The hyper-examined life
Stephen Wolfram is the polymath genius behind the computer program Mathematica, the online “computational knowledge engine” Wolfram Alpha, and the sweeping nonfiction opus “A New Kind of Science.” Now, on his blog, Wolfram has turned his analytical skills upon himself, posting a comprehensive review of data he’s collected about his life going back to the 1980s, complete with scatterplots.
Wolfram can tell you the number of e-mails he’s sent and received, the number of hours he’s spent on the phone, the number of keystrokes he’s typed--even the percentage of keystrokes he’s entered since 1990 which were “backspace” (7 percent). He uses the data to reveal his life’s daily patterns and large-scale shifts. An analysis of his e-mail traffic reveals, for example, that Wolfram became increasingly nocturnal through the 1990s as he wrote the 1,280-page “A New Kind of Science,” snapping back to a normal schedule once it was published. What strikes Wolfram most is how “shockingly regular” his schedule is--routine, he explains, lets him “be energetic--and spontaneous--about intellectual and other things.” What strikes me is how hard he works: The probability that he will be on the phone talking to a colleague at 11 p.m. on a weekend is 50 percent.
It won’t be long, Wolfram predicts, “before it’s clear how incredibly useful [personal analytics] is.” Everyone will be crunching the numbers, and “wishing they had started sooner, and hadn’t ‘lost’ their earlier years.” And this is just the beginning: Wolfram has scanned 230,000 pages of paper documents from his past, and plans to analyze medical test data, his genome, “GPS location tracks, room-by-room motion sensor data, endless corporate records--and much much more.”
How Tolstoy changed medicine
Writing in The American Interest, Jordan Smith provides an overview of the role Leo Tolstoy’s story “The Death of Ivan Ilych” has played in the history of medicine. It turns out that the story--which is about the physical and psychological suffering of a dying man, and its eventual relief--has been widely influential, especially in psychiatry.
During the 20th century, Smith explains, Tolstoy’s story was used by psychiatrists as evidence for our unconscious, existential anxiety about death. It played a crucial role in Ernest Becker’s Pulitzer-winning 1974 book, “The Denial of Death”; it provided important examples for the social psychologists who developed Terror Management Theory in the 1980s; and it was a touchstone for Irvin Yalom as he developed existential psychotherapy. Today, its portrayal of the doctor-patient relationship is often cited in medical journals. Ivan Ilych receives little consolation from his physician, who’s preoccupied with getting his diagnosis right; by contrast, his butler, Gerasim, understands the dying man’s desperation and fear, and nurses him “easily, willingly, simply, and with a kindness that moved Ivan Ilych.”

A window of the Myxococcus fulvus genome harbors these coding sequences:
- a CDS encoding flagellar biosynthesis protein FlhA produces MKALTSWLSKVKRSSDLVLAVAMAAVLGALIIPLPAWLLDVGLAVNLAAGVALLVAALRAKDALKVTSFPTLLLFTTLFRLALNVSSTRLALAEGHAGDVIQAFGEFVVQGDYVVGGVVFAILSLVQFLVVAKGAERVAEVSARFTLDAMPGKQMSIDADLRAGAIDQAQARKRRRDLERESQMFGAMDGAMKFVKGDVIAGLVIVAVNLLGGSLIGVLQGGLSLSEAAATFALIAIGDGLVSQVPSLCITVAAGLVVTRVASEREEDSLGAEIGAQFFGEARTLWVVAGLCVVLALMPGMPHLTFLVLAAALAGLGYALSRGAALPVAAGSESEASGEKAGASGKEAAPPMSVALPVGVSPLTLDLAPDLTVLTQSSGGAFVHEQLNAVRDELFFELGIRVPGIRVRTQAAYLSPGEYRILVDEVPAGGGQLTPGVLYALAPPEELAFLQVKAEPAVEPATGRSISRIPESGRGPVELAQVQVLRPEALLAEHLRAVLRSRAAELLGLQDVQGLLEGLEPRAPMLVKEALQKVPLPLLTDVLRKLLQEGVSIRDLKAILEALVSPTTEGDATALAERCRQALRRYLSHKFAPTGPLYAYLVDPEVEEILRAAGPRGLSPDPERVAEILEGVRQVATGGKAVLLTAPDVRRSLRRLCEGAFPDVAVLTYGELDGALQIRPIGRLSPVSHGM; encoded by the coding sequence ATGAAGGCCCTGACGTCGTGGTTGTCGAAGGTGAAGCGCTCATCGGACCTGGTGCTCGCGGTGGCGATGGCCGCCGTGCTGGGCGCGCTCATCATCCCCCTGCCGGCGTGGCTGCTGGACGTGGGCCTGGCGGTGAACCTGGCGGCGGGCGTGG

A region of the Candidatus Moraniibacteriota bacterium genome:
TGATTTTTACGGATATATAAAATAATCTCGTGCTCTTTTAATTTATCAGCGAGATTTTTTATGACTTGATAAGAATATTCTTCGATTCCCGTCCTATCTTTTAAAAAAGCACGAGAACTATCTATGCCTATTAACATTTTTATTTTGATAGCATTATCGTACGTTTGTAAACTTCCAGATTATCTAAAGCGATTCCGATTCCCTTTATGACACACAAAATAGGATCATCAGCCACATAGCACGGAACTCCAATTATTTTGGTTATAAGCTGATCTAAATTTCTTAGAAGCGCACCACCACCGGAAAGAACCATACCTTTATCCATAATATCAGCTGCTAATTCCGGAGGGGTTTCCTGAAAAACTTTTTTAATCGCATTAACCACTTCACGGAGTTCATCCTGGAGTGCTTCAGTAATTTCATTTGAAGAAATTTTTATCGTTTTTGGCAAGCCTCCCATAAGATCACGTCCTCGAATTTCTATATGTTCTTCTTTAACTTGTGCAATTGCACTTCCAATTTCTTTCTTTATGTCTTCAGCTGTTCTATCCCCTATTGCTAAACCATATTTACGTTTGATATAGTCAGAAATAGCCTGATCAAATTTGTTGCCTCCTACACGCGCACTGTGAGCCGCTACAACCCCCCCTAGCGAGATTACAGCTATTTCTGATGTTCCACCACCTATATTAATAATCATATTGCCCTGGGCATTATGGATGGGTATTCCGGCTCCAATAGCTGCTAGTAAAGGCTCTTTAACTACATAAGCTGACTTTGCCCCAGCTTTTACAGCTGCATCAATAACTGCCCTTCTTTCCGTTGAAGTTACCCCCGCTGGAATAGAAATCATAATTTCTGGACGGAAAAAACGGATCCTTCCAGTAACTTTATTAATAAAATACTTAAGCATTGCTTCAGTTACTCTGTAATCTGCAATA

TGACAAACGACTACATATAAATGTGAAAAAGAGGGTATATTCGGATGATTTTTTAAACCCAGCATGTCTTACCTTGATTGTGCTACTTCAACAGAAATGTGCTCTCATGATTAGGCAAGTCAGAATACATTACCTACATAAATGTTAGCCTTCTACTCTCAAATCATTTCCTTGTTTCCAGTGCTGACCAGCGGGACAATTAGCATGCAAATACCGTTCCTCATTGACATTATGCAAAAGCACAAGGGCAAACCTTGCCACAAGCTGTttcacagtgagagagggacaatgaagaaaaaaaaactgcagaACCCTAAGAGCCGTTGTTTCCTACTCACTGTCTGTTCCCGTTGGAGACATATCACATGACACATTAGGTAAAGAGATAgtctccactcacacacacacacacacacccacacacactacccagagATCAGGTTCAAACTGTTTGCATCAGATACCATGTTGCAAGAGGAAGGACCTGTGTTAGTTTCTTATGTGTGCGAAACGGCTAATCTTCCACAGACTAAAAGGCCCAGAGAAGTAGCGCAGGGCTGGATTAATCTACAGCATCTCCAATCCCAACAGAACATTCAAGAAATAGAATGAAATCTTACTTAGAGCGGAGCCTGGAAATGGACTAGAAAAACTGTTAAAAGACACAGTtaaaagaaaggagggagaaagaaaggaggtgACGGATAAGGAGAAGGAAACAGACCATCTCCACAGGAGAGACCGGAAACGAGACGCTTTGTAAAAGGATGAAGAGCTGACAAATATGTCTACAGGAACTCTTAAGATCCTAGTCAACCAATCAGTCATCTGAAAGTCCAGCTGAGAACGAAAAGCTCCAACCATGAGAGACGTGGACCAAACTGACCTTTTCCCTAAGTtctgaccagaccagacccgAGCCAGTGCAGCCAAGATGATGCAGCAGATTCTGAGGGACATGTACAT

It might seem strange that so many physicians and psychiatrists have relied upon a work of fiction, rather than a real-life case study. Tolstoy’s story, however, is just that good.
“Novelists,” Smith concludes, “suffer so that we might know better. Perhaps no other novelists suffer as well as Russian ones, but, thankfully you don’t have to be a Russian to learn from them.”
Dress for chess
Chess may be the ultimate in purely mental competition, but that doesn’t mean you can dress any way you like. As Anastasiya Karlovich explains in Chessbase News, the European Chess Union has adopted new, and very specific, dress-code rules. “There is dress code in many different sports,” says the union’s secretary general, Sava Stoisavljevic, “and we decided to establish our rules as well.”
Some rules cut down on female sex appeal: no short skirts, and no shirts unbuttoned past the second button. But, according to Stoisavljevic, “In fact these rules will be more useful during men events. In general, women take care about their looks and what they wear. There is not a lot of trouble with women....With men the situation is a little bit different.”
The rules aren’t that stringent: Players can still wear sunglasses at the board, for example. But hats are prohibited, except for religious reasons (“As an arbiter,” Stoisavljevic explains, “I had many situations when I had to check if players had something under their hats”), as are all forms of “beach-wear.”